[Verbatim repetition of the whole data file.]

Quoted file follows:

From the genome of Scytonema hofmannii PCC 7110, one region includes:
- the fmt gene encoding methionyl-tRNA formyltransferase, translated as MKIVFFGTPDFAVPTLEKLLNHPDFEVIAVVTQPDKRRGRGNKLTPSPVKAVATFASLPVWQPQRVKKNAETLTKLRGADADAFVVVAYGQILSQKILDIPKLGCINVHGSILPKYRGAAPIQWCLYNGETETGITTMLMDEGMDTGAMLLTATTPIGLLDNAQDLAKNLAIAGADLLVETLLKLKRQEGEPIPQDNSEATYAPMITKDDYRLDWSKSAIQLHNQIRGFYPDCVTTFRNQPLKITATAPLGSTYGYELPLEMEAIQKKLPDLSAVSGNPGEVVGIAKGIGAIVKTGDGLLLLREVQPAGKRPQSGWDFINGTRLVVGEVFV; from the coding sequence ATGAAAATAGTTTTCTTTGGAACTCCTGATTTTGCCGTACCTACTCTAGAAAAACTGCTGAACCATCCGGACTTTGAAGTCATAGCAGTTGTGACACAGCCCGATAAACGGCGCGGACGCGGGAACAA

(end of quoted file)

From the genome of Scytonema hofmannii PCC 7110, one region includes:
- the fmt gene encoding methionyl-tRNA formyltransferase, translated as MKIVFFGTPDFAVPTLEKLLNHPDFEVIAVVTQPDKRRGRGNKLTPSPVKAVATFASLPVWQPQRVKKNAETLTKLRGADADAFVVVAYGQILSQKILDIPKLGCINVHGSILPKYRGAAPIQWCLYNGETETGITTMLMDEGMDTGAMLLTATTPIGLLDNAQDLAKNLAIAGADLLVETLLKLKRQEGEPIPQDNSEATYAPMITKDDYRLDWSKSAIQLHNQIRGFYPDCVTTFRNQPLKITATAPLGSTYGYELPLEMEAIQKKLPDLSAVSGNPGEVVGIAKGIGAIVKTGDGLLLLREVQPAGKRPQSGWDFINGTRLVVGEVFV; from the coding sequence ATGAAAATAGTTTTCTTTGGAACTCCTGATTTTGCCGTACCTACTCTAGAAAAACTGCTGAACCATCCGGACTTTGAAGTCATAGCAGTTGTGACACAGCCCGATAAACGGCGCGGACGCGGGAACAA